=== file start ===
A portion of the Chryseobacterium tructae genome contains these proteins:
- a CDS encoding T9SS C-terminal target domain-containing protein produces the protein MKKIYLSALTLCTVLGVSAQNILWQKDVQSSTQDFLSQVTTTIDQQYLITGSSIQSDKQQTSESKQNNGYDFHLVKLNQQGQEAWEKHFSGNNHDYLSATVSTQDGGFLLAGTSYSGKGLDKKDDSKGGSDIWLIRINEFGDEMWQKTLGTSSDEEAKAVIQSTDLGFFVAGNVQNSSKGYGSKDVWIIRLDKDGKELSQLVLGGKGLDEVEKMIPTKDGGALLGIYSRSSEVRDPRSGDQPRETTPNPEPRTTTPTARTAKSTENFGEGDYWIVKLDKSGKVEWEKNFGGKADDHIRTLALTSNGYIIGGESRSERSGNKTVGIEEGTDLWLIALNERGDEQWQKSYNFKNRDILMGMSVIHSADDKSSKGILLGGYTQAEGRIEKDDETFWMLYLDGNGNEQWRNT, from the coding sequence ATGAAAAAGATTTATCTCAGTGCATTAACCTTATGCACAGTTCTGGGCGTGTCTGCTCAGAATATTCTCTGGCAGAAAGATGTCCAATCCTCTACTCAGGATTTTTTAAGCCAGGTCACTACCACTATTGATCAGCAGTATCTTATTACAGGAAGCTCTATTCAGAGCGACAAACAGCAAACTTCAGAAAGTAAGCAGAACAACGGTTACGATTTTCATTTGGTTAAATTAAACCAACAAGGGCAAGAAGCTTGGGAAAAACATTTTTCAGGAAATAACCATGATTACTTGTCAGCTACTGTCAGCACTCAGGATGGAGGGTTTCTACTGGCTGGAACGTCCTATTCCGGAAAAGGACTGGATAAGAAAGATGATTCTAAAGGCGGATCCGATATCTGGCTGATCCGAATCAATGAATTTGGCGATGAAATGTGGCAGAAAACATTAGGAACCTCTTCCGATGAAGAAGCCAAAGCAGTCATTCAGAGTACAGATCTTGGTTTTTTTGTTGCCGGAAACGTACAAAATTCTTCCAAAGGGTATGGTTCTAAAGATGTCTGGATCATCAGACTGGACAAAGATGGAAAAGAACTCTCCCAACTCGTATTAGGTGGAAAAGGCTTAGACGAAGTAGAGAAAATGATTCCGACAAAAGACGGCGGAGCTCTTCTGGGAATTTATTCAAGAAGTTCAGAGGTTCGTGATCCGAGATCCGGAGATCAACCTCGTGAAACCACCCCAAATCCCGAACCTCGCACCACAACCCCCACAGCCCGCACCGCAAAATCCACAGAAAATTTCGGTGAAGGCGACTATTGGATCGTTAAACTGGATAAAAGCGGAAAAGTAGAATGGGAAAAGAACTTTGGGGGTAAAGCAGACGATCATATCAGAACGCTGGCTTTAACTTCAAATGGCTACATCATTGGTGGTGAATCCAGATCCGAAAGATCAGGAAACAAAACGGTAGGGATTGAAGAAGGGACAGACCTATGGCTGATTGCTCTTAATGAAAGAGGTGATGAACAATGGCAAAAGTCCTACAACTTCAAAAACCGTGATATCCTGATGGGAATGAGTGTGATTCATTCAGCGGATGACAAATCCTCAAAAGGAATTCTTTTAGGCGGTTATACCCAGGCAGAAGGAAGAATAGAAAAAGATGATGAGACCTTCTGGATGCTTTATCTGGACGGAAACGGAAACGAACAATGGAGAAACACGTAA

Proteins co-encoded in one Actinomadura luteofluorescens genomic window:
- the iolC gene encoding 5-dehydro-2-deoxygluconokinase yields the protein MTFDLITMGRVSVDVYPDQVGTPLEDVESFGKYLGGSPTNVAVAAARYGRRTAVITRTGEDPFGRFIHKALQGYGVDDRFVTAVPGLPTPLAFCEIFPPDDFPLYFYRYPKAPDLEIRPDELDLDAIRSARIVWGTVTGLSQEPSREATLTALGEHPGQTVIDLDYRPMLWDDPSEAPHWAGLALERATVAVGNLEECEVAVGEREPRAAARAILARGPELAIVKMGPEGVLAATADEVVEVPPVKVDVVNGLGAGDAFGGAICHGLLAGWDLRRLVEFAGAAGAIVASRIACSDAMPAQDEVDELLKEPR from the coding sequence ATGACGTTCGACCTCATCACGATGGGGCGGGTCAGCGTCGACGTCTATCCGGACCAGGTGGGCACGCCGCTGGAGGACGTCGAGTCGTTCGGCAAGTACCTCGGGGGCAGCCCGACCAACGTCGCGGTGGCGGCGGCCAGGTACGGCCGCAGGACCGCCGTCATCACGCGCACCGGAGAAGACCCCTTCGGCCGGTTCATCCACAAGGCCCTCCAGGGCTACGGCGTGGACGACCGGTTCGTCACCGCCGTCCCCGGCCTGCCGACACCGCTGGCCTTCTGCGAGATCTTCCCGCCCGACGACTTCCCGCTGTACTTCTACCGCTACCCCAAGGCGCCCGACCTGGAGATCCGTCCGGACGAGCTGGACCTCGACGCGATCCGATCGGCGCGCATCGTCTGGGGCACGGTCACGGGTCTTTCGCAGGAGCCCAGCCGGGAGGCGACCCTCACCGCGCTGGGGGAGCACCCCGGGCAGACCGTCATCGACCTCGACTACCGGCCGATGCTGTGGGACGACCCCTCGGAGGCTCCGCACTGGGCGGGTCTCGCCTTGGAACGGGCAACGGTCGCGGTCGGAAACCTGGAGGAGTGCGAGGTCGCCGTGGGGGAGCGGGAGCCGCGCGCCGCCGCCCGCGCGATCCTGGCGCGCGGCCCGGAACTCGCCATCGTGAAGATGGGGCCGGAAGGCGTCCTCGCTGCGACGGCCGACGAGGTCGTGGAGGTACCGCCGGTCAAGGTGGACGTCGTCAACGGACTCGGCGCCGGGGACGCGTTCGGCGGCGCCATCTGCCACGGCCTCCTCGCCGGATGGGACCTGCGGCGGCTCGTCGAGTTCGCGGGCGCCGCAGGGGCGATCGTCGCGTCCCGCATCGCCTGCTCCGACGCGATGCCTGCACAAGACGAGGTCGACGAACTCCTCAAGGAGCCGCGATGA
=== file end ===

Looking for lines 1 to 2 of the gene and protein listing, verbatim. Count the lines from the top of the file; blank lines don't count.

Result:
A portion of the Chryseobacterium tructae genome contains these proteins:
- a CDS encoding T9SS C-terminal target domain-containing protein produces the protein MKKIYLSALTLCTVLGVSAQNILWQKDVQSSTQDFLSQVTTTIDQQYLITGSSIQSDKQQTSESKQNNGYDFHLVKLNQQGQEAWEKHFSGNNHDYLSATVSTQDGGFLLAGTSYSGKGLDKKDDSKGGSDIWLIRINEFGDEMWQKTLGTSSDEEAKAVIQSTDLGFFVAGNVQNSSKGYGSKDVWIIRLDKDGKELSQLVLGGKGLDEVEKMIPTKDGGALLGIYSRSSEVRDPRSGDQPRETTPNPEPRTTTPTARTAKSTENFGEGDYWIVKLDKSGKVEWEKNFGGKADDHIRTLALTSNGYIIGGESRSERSGNKTVGIEEGTDLWLIALNERGDEQWQKSYNFKNRDILMGMSVIHSADDKSSKGILLGGYTQAEGRIEKDDETFWMLYLDGNGNEQWRNT, from the coding sequence ATGAAAAAGATTTATCTCAGTGCATTAACCTTATGCACAGTTCTGGGCGTGTCTGCTCAGAATATTCTCTGGCAGAAAGATGTCCAATCCTCTACTCAGGATTTTTTAAGCCAGGTCACTACCACTATTGATCAGCAGTATCTTATTACAGGAAGCTCTATTCAGAGCGACAAACAGCAAACTTCAGAAAGTAAGCAGAACAACGGTTACGATTTTCATTTGGTTAAATTAAACCAACAAGGGCAAGAAGCTTGGGAAAAACATTTTTCAGGAAATAACCATGATTACTTGTCAGCTACTGTCAGCACTCAGGATGGAGGGTTTCTACTGGCTGGAACGTCCTATTCCGGAAAAGGACTGGATAAGAAAGATGATTCTAAAGGCGGATCCGATATCTGGCTGATCCGAATCAATGAATTTGGCGATGAAATGTGGCAGAAAACATTAGGAACCTCTTCCGATGAAGAAGCCAAAGCAGTCATTCAGAGTACAGATCTTGGTTTTTTTGTTGCCGGAAACGTACAAAATTCTTCCAAAGGGTATGGTTCTAAAGATGTCTGGATCATCAGACTGGACAAAGATGGAAAAGAACTCTCCCAACTCGTATTAGGTGGAAAAGGCTTAGACGAAGTAGAGAAAATGATTCCGACAAAAGACGGCGGAGCTCTTCTGGGAATTTATTCAAGAAGTTCAGAGGTTCGTGATCCGAGATCCGGAGATCAACCTCGTGAAACCACCCCAAATCCCGAACCTCGCACCACAACCCCCACAGCCCGCACCGCAAAATCCACAGAAAATTTCGGTGAAGGCGACTATTGGATCGTTAAACTGGATAAAAGCGGAAAAGTAGAATGGGAAAAGAACTTTGGGGGTAAAGCAGACGATCATATCAGAACGCTGGCTTTAACTTCAAATGGCTACATCATTGGTGGTGAATCCAGATCCGAAAGATCAGGAAACAAAACGGTAGGGATTGAAGAAGGGACAGACCTATGGCTGATTGCTCTTAATGAAAGAGGTGATGAACAATGGCAAAAGTCCTACAACTTCAAAAACCGTGATATCCTGATGGGAATGAGTGTGATTCATTCAGCGGATGACAAATCCTCAAAAGGAATTCTTTTAGGCGGTTATACCCAGGCAGAAGGAAGAATAGAAAAAGATGATGAGACCTTCTGGATGCTTTATCTGGACGGAAACGGAAACGAACAATGGAGAAACACGTAA